Open Calls

Opportunity: Project Artist Hawick Flood Protection Scheme

This post comes from Creative Carbon Scotland

May 2016 – October 2016

Deadline for applications:  Monday 25th April 2016

Fee:  £4000

A unique opportunity has arisen for a Project Artist to work closely with the engineering and project team around the Hawick Flood Protection Scheme (HFPS) and engage communities in the development and design of proposals which can be taken forward within the scheme.   The key priority of the HFPS works is to protect the town from the effects of a ‘1 in 75’ year flood event on the River Teviot, but the works also offer opportunities to incorporate imaginative place-making proposals, including for permanent public artworks, which can be taken forward into the second phase of the HFPS.

This opportunity has been enabled through a partnership between Scottish Borders Council, CH2M (scheme engineers) and the Creative Arts Business Network (CABN), and has already involved initial engagement with community groups around potential proposals.

More information is available on the CABN website – http://www.cabn.info/opportunities/project-artist-hawick-flood-protection-scheme.html


Image: http://www.oldemaps.co.uk/Hawick-map.htm

The post Opportunity: Project Artist Hawick Flood Protection Scheme appeared first on Creative Carbon Scotland.

———-

Creative Carbon Scotland is a partnership of arts organisations working to put culture at the heart of a sustainable Scotland. We believe cultural and creative organisations have a significant influencing power to help shape a sustainable Scotland for the 21st century.

In 2011 we worked with partners Festivals Edinburgh, the Federation of Scottish Threatre and Scottish Contemporary Art Network to support over thirty arts organisations to operate more sustainably.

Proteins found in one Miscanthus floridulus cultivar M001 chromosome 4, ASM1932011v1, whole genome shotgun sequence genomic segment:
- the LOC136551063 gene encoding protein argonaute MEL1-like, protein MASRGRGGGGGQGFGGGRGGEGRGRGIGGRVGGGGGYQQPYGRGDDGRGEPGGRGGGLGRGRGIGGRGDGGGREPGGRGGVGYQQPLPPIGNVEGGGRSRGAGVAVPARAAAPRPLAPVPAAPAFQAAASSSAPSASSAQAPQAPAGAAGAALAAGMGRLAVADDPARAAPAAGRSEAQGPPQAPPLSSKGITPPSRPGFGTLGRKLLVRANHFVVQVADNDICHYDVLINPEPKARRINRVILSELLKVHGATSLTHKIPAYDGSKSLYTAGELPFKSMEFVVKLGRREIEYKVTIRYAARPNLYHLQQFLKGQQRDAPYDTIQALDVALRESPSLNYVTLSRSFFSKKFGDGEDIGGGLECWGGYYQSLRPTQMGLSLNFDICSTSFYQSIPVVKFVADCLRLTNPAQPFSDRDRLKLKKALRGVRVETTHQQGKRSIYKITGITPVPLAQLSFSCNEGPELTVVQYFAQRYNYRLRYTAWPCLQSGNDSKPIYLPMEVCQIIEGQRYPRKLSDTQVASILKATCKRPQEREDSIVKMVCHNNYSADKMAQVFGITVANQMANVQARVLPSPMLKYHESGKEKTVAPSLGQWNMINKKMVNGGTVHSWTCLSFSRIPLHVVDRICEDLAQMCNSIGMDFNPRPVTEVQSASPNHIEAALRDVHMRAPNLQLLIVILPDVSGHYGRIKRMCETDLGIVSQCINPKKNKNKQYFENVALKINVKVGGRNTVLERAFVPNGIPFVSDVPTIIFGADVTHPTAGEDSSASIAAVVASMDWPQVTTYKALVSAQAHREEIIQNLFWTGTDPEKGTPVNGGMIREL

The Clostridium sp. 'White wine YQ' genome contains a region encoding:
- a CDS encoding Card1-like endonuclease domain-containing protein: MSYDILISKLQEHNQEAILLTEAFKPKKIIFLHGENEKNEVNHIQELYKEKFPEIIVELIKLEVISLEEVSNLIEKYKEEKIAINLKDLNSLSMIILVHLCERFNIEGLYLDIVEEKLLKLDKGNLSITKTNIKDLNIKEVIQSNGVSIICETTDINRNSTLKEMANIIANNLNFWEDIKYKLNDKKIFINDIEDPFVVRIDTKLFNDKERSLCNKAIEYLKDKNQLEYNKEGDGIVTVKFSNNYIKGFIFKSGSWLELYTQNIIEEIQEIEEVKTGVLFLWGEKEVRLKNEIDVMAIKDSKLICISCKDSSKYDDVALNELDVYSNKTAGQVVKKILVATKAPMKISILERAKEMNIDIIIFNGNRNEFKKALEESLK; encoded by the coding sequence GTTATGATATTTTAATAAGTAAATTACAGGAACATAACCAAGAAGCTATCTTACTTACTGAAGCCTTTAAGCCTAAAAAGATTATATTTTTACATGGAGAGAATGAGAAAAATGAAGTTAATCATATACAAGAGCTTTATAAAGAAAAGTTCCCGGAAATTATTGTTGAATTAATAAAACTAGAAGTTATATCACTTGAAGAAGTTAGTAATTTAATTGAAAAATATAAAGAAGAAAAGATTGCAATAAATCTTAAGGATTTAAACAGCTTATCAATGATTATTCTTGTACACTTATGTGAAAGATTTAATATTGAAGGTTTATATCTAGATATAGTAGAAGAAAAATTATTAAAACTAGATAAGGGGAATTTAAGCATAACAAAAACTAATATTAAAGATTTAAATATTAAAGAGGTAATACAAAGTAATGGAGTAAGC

We are now building on these achievements and working with over 70 cultural organisations across Scotland in various key areas including carbon management, behavioural change and advocacy for sustainable practice in the arts.

Our work with cultural organisations is the first step towards a wider change. Cultural organisations can influence public behaviour and attitudes about climate change through:

Changing their own behaviour;
Communicating with their audiences;
Engaging the public’s emotions, values and ideas.

Go to Creative Carbon Scotland

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Job: Sustainability Coordinator at the School of Art Institute of Chicago

Duties

1. Competition Coordination – Develop, plan, coordinate and implement activities including, but not limited to, Recyclemania, other competitions and programs related to sustainability at SAIC. Both the manner in which these activities are organized and the nature of their content should be geared towards achieving buy-in and habit transformation from student, faculty and staff community members.

2. Project Management and Policy Development – Encourage and facilitate sustainability programs initiated by student, faculty and staff community members. Foster and coordinate new ideas and concepts for sustainability programming themes and identify materials and resources to supplement, expand or replace existing sustainability programming.

3. Committee Development – Assist Sustainable SAIC (Committee) in defining goals, performance metrics and a long range plan for sustainability at SAIC. Monitor and evaluate program effectiveness, document performance trends, and recommend and implement modifications to improve program effectiveness.

4. Department Liaison – Represent SAIC’s sustainability programs to the University; maintain liaison with groups, programs, offices and departments at SAIC to achieve sustainability objectives; serve on Sustainable SAIC committee.

5. Reporting and PlanningWork with community stakeholders to submit SAIC’s annual Greenhouse Gas Emissions Report, as part of the schools Carbon Commitment, as well as compiling information for Chicago’s Energy Benchmarking Ordinance. Collect and track energy data for such reports. Lead the SAIC community in developing a Climate Action Plan as well as AASHE STARS. Coordinate efforts to establish and report on a Resilience Commitment. Create process for updating plans and reports on annual basis.

6. Department Programs – Work with Facilities Services to maximize potential of waste diversion programs – recycling and composting.  Expand services where necessary. Initiate campaign to rework signage for programs.